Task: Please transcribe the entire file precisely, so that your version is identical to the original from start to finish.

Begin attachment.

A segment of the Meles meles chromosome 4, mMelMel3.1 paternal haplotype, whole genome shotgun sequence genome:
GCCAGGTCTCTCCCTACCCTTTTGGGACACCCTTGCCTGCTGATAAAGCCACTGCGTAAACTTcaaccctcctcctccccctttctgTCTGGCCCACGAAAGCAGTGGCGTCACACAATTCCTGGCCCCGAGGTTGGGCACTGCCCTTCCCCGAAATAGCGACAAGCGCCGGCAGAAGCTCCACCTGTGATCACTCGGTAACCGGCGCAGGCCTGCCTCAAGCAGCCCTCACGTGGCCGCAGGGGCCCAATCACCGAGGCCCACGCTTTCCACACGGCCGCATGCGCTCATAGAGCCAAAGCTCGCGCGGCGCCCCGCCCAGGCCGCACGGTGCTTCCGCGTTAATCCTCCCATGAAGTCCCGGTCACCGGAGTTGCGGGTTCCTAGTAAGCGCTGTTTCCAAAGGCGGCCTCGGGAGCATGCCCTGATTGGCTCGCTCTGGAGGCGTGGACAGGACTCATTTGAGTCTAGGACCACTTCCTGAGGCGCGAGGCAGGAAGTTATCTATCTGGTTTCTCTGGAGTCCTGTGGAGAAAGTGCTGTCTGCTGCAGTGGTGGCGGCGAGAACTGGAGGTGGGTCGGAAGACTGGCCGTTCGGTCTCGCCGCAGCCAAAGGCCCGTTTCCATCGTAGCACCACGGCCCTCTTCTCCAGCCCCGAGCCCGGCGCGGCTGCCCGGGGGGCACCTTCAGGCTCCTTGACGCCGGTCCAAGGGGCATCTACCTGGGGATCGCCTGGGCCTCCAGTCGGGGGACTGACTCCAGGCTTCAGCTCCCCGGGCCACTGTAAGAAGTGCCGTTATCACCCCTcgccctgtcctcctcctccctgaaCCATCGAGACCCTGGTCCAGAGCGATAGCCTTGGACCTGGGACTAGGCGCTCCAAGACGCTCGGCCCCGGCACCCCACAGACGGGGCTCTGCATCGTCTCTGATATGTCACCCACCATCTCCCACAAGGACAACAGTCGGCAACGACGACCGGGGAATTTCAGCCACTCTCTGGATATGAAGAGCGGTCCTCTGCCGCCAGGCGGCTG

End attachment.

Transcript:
A segment of the Meles meles chromosome 4, mMelMel3.1 paternal haplotype, whole genome shotgun sequence genome:
GCCAGGTCTCTCCCTACCCTTTTGGGACACCCTTGCCTGCTGATAAAGCCACTGCGTAAACTTcaaccctcctcctccccctttctgTCTGGCCCACGAAAGCAGTGGCGTCACACAATTCCTGGCCCCGAGGTTGGGCACTGCCCTTCCCCGAAATAGCGACAAGCGCCGGCAGAAGCTCCACCTGTGATCACTCGGTAACCGGCGCAGGCCTGCCTCAAGCAGCCCTCACGTGGCCGCAGGGGCCCAATCACCGAGGCCCACGCTTTCCACACGGCCGCATGCGCTCATAGAGCCAAAGCTCGCGCGGCGCCCCGCCCAGGCCGCACGGTGCTTCCGCGTTAATCCTCCCATGAAGTCCCGGTCACCGGAGTTGCGGGTTCCTAGTAAGCGCTGTTTCCAAAGGCGGCCTCGGGAGCATGCCCTGATTGGCTCGCTCTGGAGGCGTGGACAGGACTCATTTGAGTCTAGGACCACTTCCTGAGGCGCGAGGCAGGAAGTTATCTATCTGGTTTCTCTGGAGTCCTGTGGAGAAAGTGCTGTCTGCTGCAGTGGTGGCGGCGAGAACTGGAGGTGGGTCGGAAGACTGGCCGTTCGGTCTCGCCGCAGCCAAAGGCCCGTTTCCATCGTAGCACCACGGCCCTCTTCTCCAGCCCCGAGCCCGGCGCGGCTGCCCGGGGGGCACCTTCAGGCTCCTTGACGCCGGTCCAAGGGGCATCTACCTGGGGATCGCCTGGGCCTCCAGTCGGGGGACTGACTCCAGGCTTCAGCTCCCCGGGCCACTGTAAGAAGTGCCGTTATCACCCCTcgccctgtcctcctcctccctgaaCCATCGAGACCCTGGTCCAGAGCGATAGCCTTGGACCTGGGACTAGGCGCTCCAAGACGCTCGGCCCCGGCACCCCACAGACGGGGCTCTGCATCGTCTCTGATATGTCACCCACCATCTCCCACAAGGACAACAGTCGGCAACGACGACCGGGGAATTTCAGCCACTCTCTGGATATGAAGAGCGGTCCTCTGCCGCCAGGCGGCTG